There are many metrics by which quality can be measured. We can take quantitative as well as qualitative approaches when evaluating systems for quality. As a software developer, I am particularly interested in how to effectively measure code quality. Quality is something that cannot be retroactively applied or evaluated, rather it must be designed into a system. As software developers, we have a responsibility in ensuring our code is written with quality in mind. Let’s explore some practical ways to improve code quality while maintaining velocity and reducing overhead work.
Write Readable Code
The key to writing high quality software is to ensure that any code you write can be read by another software developer at a later date. Unlike traditional engineering where finalized designs are rarely modified, software by it’s nature is intended to be re-written, improved, extended, and adapted. There is little or no performance cost when formatting your code for readability and providing comments for future developers. Another sure-fire way to improve code quality is to ensure that code reviews are built into your process. Constructive peer feedback allows developers to improve their own coding standards and habits. Implemented properly, it helps strengthen teams by allowing for open and honest conversation without fear of repercussion.
Technically there are several tools and practices that should be used by almost every team to manage a baseline for code quality. The first to enforce a coding standard across your project, and I don’t just mean spaces versus tabs. Things like brace placement (K&R style and the like), naming conventions, and deciding what work should be allowed in constructors. There are many existing style guides such as Google’s Style Guides which can be used as a base for your own style guides. Establishing a standard and a reference in-house also allows some of this work to be automated via critic and linting tools which can automatically format code and point out rules which may have been violated. Beyond code style there are best practices to follow for each language, and for each development style. An example of this would be in object oriented programming, regardless of language or style, concepts like classes having a single concern and subsystem architectures are solid foundations on which to build.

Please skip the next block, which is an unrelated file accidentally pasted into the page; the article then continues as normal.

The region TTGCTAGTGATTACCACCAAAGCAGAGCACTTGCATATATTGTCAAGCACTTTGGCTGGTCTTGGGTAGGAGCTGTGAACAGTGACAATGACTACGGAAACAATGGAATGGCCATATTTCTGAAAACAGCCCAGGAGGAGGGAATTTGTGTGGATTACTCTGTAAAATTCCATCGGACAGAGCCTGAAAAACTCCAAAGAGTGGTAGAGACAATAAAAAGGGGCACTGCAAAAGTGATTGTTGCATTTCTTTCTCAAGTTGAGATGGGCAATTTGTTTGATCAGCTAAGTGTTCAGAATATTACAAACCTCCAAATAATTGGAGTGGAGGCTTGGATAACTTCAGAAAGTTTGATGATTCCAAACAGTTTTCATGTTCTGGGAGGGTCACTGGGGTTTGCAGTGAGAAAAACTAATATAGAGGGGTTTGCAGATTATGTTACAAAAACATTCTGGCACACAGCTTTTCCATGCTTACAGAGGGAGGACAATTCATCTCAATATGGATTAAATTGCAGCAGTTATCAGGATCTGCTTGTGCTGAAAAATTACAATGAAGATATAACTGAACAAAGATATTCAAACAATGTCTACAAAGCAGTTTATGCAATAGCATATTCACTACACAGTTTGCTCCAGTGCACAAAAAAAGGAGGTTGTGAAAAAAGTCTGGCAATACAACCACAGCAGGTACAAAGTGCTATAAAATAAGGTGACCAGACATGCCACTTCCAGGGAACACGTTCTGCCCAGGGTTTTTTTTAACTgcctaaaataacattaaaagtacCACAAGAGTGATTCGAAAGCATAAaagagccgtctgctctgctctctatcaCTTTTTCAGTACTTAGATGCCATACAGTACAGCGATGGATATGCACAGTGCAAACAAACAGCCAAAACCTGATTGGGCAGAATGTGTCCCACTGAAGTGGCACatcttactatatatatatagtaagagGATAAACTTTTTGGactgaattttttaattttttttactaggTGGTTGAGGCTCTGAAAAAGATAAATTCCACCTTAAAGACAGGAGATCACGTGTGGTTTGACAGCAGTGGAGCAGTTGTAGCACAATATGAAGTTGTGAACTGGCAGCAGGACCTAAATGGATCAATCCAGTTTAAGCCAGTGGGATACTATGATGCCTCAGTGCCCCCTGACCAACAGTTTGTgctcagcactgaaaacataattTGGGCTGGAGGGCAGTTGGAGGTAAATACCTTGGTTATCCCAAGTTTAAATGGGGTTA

When it comes to personal experience, I’ve learned over my career that privacy and simplicity may require additional thought now, but definitely pays of later. Concepts like ensuring all loops (except main application loops) are properly bounded. There is almost no case for using unbounded while loops or goto statements. Simply by bounding your application entire classes of errors can be eliminated. Second, complex methods should always be broken down into smaller private methods. I don’t stick to the one-page rule-of-thumb, but I do recommend ensuring that your function is only responsible for one piece of logic. Complex methods that change behaviour based on input should likely be different methods and the caller should be responsible for making that distinction. Ensure that any variables and methods that don’t need to be exposed as public are explicitly marked as private or protected. It is easier to grant access to data than it is to revoke it. Verifying and tracing a system is much simpler when classes have a single concern and marking unnecessary variables and methods as private.
Keep Safety and Privacy In Mind
Developers must also consider the safety of their code, regardless of where it is running. Frequently drivers, services, and applications are compromised as a way to obtain access to restricted data. Modern systems are frequently written as online systems, exposing a rather large attack surface through things such as API endpoints, micro services, and web services. Frequently attackers will go after these for weak authentication (hard-coded credentials, default administrator accounts for various tools), SQL injection (not properly escaping or binding parameters), and out-of-date packages (outdated copies of WordPress, unpatched OpenSSL libraries). Within code, it’s worth ensuring that all external data is sanitized before being used, and that we don’t have access to more information than expected. For example, when writing an Oracle SQL statement, it’s safer to use binding than direct string injection. When you write your query, you can use placeholder binding like this: select * from foo where bar = ?. When you go to execute, you would specify your placeholder variables. This would ensure that the data is properly encoded by your driver and prevent one of the most common attack vectors. Even more subtle things, like auto-generated API endpoints that unintentionally expose variables because they are marked public instead of private. It is also important to avoid logging sensitive data as logs can be compromised as they often have more relaxed permissions on who can read them. Ensure things like session keys and passwords are not logged by your application.